Time to Move?

Mar 28, 2019

Do you think it is important to live independently if possible? Do you see senior housing as a place for someone much older than you? If so, you are not alone. In our culture, independent living is fiercely guarded, and is usually translated into a privately owned, single-family home. While I certainly cherish independence, my overseas experience helped me to realize that community and connection are even more important to me. Furthermore, I recognize that what brought happiness at one stage of life does not always bring happiness at another.

For example, when my kids were young, the requisite big, Alberta-style garden was rewarding. However, now that the kids are gone and my back is gone with them, the joy of a big garden has withered away like the untended peas on a hot August day. I’m pretty content with a raised planter of veggies and a little hanging herb pot in my kitchen. But it took me a long time to admit that I no longer enjoyed having a huge garden. In the same way, it is hard to recognize when our current housing situation is no longer appropriate and perhaps has become a burden. Through conversations and research about when it is a good time to consider moving into senior housing, I’ve gathered a few ideas.

  1. Your needs may be different from what they used to be. It was perfect to live on 6 acres in the country when our kids were little. However, as they grew older, we were constantly on the road for sports and school events. Our weekends became marathons of mowing the sandy acres of “grass” (aka weeds) or shoveling the long driveway. We were happy to relinquish these responsibilities and move to a new phase of life in a large city where we walked and biked everywhere and enjoyed our much smaller yard. Surprisingly, we discovered that we were outside even more than when we lived in the country, thanks to the many beautiful parks and trails.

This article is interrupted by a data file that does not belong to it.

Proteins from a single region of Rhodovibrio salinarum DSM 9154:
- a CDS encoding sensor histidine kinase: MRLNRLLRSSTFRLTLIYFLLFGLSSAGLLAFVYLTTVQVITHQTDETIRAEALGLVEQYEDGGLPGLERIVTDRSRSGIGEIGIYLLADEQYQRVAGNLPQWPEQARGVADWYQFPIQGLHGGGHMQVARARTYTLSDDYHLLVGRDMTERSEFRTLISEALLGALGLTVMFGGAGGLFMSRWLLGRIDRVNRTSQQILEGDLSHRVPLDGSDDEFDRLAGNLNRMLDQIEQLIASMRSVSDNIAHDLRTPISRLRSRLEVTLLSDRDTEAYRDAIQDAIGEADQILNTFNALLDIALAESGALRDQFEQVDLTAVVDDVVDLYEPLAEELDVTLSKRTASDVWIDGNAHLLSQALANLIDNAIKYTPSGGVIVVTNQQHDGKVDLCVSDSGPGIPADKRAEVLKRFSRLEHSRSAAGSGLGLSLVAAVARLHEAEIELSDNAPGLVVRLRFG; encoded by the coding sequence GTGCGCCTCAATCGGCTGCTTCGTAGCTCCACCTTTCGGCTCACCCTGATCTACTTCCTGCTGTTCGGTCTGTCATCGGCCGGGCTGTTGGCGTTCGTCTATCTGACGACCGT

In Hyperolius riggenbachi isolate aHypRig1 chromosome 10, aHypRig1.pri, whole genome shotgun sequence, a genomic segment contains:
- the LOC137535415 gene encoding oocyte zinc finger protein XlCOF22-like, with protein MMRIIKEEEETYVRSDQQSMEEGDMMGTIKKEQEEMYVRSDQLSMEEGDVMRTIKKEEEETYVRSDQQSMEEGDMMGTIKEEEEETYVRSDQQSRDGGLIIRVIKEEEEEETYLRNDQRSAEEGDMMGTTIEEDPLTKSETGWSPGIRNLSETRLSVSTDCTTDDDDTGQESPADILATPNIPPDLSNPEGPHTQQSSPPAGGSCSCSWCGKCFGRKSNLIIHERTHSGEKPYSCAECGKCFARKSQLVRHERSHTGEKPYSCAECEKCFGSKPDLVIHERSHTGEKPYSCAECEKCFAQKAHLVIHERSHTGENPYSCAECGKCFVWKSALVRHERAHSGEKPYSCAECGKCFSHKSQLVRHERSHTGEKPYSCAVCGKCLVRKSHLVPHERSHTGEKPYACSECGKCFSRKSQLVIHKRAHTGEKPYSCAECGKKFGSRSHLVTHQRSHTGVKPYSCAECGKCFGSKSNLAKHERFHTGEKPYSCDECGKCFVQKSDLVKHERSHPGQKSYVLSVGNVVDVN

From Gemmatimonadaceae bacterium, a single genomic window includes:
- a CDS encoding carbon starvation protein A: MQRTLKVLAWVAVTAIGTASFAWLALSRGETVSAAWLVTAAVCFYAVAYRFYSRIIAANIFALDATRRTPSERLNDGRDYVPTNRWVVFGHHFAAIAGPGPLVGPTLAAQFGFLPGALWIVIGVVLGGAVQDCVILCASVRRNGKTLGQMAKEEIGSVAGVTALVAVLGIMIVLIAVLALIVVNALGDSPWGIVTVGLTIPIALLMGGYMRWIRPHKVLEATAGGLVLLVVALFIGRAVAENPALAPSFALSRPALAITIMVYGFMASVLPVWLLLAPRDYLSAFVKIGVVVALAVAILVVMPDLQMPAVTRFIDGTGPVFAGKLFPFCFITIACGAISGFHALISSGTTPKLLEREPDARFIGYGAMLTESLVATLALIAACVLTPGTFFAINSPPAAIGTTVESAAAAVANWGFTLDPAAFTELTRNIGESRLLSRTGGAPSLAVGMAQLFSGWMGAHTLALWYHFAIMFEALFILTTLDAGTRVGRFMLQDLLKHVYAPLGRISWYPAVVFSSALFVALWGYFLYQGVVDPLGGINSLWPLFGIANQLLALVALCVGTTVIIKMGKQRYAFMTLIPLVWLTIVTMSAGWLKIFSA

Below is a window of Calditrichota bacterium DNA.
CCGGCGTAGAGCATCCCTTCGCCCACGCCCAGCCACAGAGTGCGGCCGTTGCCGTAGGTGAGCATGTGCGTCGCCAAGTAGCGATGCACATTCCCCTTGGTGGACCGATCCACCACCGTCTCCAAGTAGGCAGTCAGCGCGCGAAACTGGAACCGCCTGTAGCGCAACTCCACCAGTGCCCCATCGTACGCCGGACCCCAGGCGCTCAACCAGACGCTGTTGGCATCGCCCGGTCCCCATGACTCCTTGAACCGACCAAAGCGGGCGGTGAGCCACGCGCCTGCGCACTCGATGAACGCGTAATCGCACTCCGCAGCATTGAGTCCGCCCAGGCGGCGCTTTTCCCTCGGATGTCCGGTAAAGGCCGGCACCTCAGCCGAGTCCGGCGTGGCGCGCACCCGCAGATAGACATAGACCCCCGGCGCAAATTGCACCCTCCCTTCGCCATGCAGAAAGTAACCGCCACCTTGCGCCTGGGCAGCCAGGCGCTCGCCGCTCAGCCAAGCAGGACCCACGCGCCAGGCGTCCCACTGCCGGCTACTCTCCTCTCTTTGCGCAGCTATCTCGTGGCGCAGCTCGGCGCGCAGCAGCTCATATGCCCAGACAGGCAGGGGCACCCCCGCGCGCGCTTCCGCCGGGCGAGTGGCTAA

2. Your health status may be a challenge. Does the activity of house and yard work, farm chores, and snow shoveling feel good, or is it causing increasing aches and pains? If you’re having mobility issues, you need more and more help, or your family is worried about your safety, consider downsizing and simplifying. You might be delighted to discover new ways to keep active and engaged in healthy practices that work for your needs.
  3. Your support system is important. Do you regularly get together with family and enjoy connection with friends, or are you wishing you could get out more? Research indicates that 25% of Canadian seniors feel isolated and/or lonely much of the time. This is a health risk that can be addressed with a change of living situation. If you feel isolated, lonely, or stuck at home too much, moving to a senior community setting makes it easier to find support and friendship.
  4. What brings you joy now? Recognize that this may be different than what brought you joy in the past. For my husband and I, travel was quite difficult and financially out of reach when the kids were young, but now it is an important part of our life. For you, it might be going south for the winter, cooking, spending time with the grandkids, writing a book, volunteering, overseas mission trips, or a myriad of other activities. Ask yourself if your current lifestyle fits with what brings you joy. Would a move to an independent living senior condo or duplex free you up to pursue your passions?  

I hope these suggestions help you to reflect on your needs, health, support system and passions. If you want to look more closely at moving to an independent living duplex or condo-style apartment designed for those 60 years of age and up, right here in beautiful Lacombe, stop in at the Charis Village office or call for an appointment and we will be happy to show you how to plan well for your future.




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